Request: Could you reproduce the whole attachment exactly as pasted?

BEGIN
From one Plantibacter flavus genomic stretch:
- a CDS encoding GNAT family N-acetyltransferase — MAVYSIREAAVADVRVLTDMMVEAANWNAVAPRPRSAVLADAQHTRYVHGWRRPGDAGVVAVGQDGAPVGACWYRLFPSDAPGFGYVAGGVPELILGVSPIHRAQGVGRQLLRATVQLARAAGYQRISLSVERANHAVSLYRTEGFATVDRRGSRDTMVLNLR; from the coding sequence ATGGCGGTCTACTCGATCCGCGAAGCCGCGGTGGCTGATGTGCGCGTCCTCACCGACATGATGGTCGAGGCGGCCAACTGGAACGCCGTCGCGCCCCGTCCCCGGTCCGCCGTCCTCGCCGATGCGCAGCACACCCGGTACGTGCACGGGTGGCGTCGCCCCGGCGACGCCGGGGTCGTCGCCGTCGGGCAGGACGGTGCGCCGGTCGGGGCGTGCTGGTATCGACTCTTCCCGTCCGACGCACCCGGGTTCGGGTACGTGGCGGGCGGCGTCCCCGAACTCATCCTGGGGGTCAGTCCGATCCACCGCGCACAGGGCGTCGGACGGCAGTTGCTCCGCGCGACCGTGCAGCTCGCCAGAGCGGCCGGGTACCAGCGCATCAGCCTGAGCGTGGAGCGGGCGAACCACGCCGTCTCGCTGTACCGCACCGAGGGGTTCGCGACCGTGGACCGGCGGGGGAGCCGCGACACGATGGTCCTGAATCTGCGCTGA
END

From one Plantibacter flavus genomic stretch:
- a CDS encoding GNAT family N-acetyltransferase — MAVYSIREAAVADVRVLTDMMVEAANWNAVAPRPRSAVLADAQHTRYVHGWRRPGDAGVVAVGQDGAPVGACWYRLFPSDAPGFGYVAGGVPELILGVSPIHRAQGVGRQLLRATVQLARAAGYQRISLSVERANHAVSLYRTEGFATVDRRGSRDTMVLNLR; from the coding sequence ATGGCGGTCTACTCGATCCGCGAAGCCGCGGTGGCTGATGTGCGCGTCCTCACCGACATGATGGTCGAGGCGGCCAACTGGAACGCCGTCGCGCCCCGTCCCCGGTCCGCCGTCCTCGCCGATGCGCAGCACACCCGGTACGTGCACGGGTGGCGTCGCCCCGGCGACGCCGGGGTCGTCGCCGTCGGGCAGGACGGTGCGCCGGTCGGGGCGTGCTGGTATCGACTCTTCCCGTCCGACGCACCCGGGTTCGGGTACGTGGCGGGCGGCGTCCCCGAACTCATCCTGGGGGTCAGTCCGATCCACCGCGCACAGGGCGTCGGACGGCAGTTGCTCCGCGCGACCGTGCAGCTCGCCAGAGCGGCCGGGTACCAGCGCATCAGCCTGAGCGTGGAGCGGGCGAACCACGCCGTCTCGCTGTACCGCACCGAGGGGTTCGCGACCGTGGACCGGCGGGGGAGCCGCGACACGATGGTCCTGAATCTGCGCTGA